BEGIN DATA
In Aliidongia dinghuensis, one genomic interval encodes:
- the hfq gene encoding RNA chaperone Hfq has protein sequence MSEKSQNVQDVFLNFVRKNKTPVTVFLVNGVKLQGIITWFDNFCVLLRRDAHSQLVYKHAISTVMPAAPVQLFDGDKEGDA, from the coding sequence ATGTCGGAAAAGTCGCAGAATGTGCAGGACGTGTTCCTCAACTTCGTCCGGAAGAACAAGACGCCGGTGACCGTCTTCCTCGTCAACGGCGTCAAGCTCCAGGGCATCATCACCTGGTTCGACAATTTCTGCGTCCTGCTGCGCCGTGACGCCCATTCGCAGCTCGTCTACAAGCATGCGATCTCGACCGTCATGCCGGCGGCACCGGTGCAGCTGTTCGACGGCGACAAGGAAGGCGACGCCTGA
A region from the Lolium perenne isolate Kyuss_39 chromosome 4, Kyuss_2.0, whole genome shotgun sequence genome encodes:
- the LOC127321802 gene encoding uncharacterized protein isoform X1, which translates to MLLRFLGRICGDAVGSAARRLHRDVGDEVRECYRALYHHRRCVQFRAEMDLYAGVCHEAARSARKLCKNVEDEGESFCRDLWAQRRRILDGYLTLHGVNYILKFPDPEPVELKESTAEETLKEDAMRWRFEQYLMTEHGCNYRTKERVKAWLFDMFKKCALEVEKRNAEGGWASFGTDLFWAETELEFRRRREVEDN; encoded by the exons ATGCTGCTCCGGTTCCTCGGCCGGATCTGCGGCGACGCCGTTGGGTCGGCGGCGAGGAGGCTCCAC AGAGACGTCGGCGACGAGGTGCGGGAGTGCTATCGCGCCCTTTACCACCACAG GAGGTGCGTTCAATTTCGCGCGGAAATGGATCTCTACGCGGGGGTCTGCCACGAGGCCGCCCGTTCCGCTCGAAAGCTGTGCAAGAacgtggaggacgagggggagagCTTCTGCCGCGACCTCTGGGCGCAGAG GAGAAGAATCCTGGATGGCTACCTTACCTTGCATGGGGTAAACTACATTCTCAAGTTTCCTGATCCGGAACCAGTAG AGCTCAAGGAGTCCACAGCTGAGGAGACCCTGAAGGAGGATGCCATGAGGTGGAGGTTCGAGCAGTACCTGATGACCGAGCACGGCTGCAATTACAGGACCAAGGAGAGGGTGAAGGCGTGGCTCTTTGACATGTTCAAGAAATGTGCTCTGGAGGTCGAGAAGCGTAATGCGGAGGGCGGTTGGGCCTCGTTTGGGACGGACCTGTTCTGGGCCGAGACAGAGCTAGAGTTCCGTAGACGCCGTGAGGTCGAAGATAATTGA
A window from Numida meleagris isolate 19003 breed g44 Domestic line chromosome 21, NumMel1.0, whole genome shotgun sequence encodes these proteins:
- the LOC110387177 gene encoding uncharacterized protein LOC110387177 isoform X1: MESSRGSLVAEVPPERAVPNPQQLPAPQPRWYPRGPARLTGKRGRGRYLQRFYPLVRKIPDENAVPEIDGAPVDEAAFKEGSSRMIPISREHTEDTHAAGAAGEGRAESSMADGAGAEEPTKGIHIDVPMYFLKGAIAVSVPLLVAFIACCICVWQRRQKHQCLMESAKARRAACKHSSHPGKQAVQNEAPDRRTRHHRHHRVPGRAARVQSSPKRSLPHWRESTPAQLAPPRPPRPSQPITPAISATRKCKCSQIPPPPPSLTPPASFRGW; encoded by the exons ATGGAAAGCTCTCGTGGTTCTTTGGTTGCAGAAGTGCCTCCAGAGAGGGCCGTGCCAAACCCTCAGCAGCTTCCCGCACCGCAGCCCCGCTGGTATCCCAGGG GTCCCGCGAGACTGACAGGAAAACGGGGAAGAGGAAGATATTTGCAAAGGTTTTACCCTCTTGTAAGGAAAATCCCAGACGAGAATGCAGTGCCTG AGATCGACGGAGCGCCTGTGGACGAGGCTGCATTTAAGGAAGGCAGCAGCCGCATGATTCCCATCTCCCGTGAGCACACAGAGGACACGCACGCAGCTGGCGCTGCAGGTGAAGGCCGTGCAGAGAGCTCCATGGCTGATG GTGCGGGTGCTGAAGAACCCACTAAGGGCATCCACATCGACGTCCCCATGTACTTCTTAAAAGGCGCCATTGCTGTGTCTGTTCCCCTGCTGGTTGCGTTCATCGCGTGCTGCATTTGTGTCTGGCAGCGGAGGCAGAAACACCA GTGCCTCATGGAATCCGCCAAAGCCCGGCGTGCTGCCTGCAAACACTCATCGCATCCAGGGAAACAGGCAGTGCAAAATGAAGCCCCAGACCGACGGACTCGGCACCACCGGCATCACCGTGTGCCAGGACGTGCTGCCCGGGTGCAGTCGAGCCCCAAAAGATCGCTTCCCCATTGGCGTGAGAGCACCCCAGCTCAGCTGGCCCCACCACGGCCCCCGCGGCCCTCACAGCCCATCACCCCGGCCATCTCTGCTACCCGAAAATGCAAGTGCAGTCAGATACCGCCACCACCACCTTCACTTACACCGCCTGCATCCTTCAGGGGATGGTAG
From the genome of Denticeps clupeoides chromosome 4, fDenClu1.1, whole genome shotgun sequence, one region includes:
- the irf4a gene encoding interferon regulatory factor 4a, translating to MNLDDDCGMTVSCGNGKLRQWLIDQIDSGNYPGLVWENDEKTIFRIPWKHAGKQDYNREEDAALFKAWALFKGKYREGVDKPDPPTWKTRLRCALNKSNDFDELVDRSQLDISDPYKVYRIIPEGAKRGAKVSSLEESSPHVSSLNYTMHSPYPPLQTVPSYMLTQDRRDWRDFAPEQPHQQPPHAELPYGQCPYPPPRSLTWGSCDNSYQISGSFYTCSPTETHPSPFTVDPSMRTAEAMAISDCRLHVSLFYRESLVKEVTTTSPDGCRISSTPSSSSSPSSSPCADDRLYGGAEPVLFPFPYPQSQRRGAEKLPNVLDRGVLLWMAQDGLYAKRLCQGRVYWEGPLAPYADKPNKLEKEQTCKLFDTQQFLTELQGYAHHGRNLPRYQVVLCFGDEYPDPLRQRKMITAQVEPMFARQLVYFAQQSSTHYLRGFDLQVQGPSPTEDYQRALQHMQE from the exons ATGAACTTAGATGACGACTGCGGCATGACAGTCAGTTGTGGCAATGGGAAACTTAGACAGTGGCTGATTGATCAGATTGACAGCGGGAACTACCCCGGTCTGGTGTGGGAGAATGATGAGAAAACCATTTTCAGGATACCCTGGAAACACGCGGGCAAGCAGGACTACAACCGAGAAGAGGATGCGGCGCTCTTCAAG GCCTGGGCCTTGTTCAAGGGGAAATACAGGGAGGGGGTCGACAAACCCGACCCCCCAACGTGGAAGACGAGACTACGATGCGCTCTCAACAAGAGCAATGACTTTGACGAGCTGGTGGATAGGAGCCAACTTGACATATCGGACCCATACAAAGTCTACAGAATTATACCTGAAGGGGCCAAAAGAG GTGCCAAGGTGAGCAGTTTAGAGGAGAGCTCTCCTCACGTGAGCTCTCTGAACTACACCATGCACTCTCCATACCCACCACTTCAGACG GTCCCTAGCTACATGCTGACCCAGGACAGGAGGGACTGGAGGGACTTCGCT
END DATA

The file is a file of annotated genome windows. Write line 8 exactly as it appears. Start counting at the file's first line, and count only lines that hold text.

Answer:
- the irf4a gene encoding interferon regulatory factor 4a, translating to MNLDDDCGMTVSCGNGKLRQWLIDQIDSGNYPGLVWENDEKTIFRIPWKHAGKQDYNREEDAALFKAWALFKGKYREGVDKPDPPTWKTRLRCALNKSNDFDELVDRSQLDISDPYKVYRIIPEGAKRGAKVSSLEESSPHVSSLNYTMHSPYPPLQTVPSYMLTQDRRDWRDFAPEQPHQQPPHAELPYGQCPYPPPRSLTWGSCDNSYQISGSFYTCSPTETHPSPFTVDPSMRTAEAMAISDCRLHVSLFYRESLVKEVTTTSPDGCRISSTPSSSSSPSSSPCADDRLYGGAEPVLFPFPYPQSQRRGAEKLPNVLDRGVLLWMAQDGLYAKRLCQGRVYWEGPLAPYADKPNKLEKEQTCKLFDTQQFLTELQGYAHHGRNLPRYQVVLCFGDEYPDPLRQRKMITAQVEPMFARQLVYFAQQSSTHYLRGFDLQVQGPSPTEDYQRALQHMQE from the exons ATGAACTTAGATGACGACTGCGGCATGACAGTCAGTTGTGGCAATGGGAAACTTAGACAGTGGCTGATTGATCAGATTGACAGCGGGAACTACCCCGGTCTGGTGTGGGAGAATGATGAGAAAACCATTTTCAGGATACCCTGGAAACACGCGGGCAAGCAGGACTACAACCGAGAAGAGGATGCGGCGCTCTTCAAG GCCTGGGCCTTGTTCAAGGGGAAATACAGGGAGGGGGTCGACAAACCCGACCCCCCAACGTGGAAGACGAGACTACGATGCGCTCTCAACAAGAGCAATGACTTTGACGAGCTGGTGGATAGGAGCCAACTTGACATATCGGACCCATACAAAGTCTACAGAATTATACCTGAAGGGGCCAAAAGAG GTGCCAAGGTGAGCAGTTTAGAGGAGAGCTCTCCTCACGTGAGCTCTCTGAACTACACCATGCACTCTCCATACCCACCACTTCAGACG GTCCCTAGCTACATGCTGACCCAGGACAGGAGGGACTGGAGGGACTTCGCT